9. Child prostitutes
10. Children of prisoners
11. Children affected by conflict/civil strife
12. Children affected by disasters both natural and manmade
13. Children affected by substance abuse, HIV/AIDS and other terminal diseases
14. Disabled children
15. Children belonging to ethnic, religious minorities and other marginalized groups
16. The girl child
17. The unborn child
18. Children in conflict with law (those who commit crime)
19. Children who are victims of crime.

Importance of Human Rights Education to Children

Here are some of the reasons why human rights education is important to children:
1. Because it’s their right! Article 42 of the Convention on the Rights of the Child stipulates that children have the right to know their rights.

2. To increase respect for human rights: Knowing about your rights is the first step in promoting greater respect for human rights.

3. Because human rights values are universally recognized: Adults who work with children are constantly faced with the task of trying to determine which behaviours are acceptable and which are not acceptable. Making these types of decisions often involves relying on personal experiences or values. Human rights education provides a clear framework for evaluating when and how to intervene by referring to the universally recognized values that stem directly from the Universal Declaration of Human Rights.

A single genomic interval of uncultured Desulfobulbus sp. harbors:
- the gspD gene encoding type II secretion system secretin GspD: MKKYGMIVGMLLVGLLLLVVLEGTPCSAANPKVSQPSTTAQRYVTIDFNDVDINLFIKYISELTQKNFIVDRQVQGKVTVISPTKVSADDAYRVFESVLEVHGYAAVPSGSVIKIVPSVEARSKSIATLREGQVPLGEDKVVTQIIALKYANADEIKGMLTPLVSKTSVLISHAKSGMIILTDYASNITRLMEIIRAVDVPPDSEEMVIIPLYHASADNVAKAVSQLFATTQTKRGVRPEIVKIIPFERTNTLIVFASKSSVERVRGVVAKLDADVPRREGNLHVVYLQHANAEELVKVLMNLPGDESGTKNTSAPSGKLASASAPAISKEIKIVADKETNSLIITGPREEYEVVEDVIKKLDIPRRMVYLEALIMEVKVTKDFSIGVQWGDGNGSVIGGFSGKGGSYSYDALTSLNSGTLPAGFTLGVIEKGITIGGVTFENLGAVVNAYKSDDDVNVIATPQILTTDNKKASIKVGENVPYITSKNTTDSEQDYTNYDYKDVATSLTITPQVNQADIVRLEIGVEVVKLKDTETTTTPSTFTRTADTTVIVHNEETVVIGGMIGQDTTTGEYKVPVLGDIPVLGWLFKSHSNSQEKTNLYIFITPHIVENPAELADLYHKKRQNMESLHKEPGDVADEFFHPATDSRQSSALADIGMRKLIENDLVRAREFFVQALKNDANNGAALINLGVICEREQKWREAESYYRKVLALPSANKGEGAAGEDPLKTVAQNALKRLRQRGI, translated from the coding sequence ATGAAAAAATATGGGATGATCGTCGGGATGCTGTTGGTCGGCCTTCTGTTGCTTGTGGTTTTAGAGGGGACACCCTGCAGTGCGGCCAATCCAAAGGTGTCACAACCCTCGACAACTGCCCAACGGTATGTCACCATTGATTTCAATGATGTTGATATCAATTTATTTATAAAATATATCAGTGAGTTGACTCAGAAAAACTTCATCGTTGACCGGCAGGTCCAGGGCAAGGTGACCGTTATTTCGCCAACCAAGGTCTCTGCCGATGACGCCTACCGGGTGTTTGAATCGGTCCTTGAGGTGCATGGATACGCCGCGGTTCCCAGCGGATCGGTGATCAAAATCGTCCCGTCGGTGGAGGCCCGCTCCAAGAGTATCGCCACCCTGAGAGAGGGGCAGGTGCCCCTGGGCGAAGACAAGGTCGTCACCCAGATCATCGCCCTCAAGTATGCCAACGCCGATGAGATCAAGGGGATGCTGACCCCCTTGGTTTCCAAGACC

4. To encourage the development of self-esteem and active participation: Once children become aware of their rights, they begin to recognize their own importance as human beings. They also start to realize that what they live, think and feel has value and that they can make a positive contribution to the life of the group, of their family, their school, and their community. Learning about rights encourages children to become more actively involved.

5. To reinforce positive behaviours: Human rights education is one of the most effective ways of encouraging positive behaviour because it involves both critical reflection and a strengthening of the child’s sense of responsibility. Human rights education encourages children to reflect on how they interact with others and on how they can change their behaviour to better reflect human rights values.

Child Right Issues
The United Nations Convention on the Rights of the Child (CRC) represents a turning point in the international movement on behalf of child rights. This comprehensive document contains a set of universal legal standards or norms for the protection and well-being of children. Child soldiers, Juvenile life without Parole, The Right to Education are the major child right issues.

1. Juvenile Life without Parole: Demand Juvenile Justice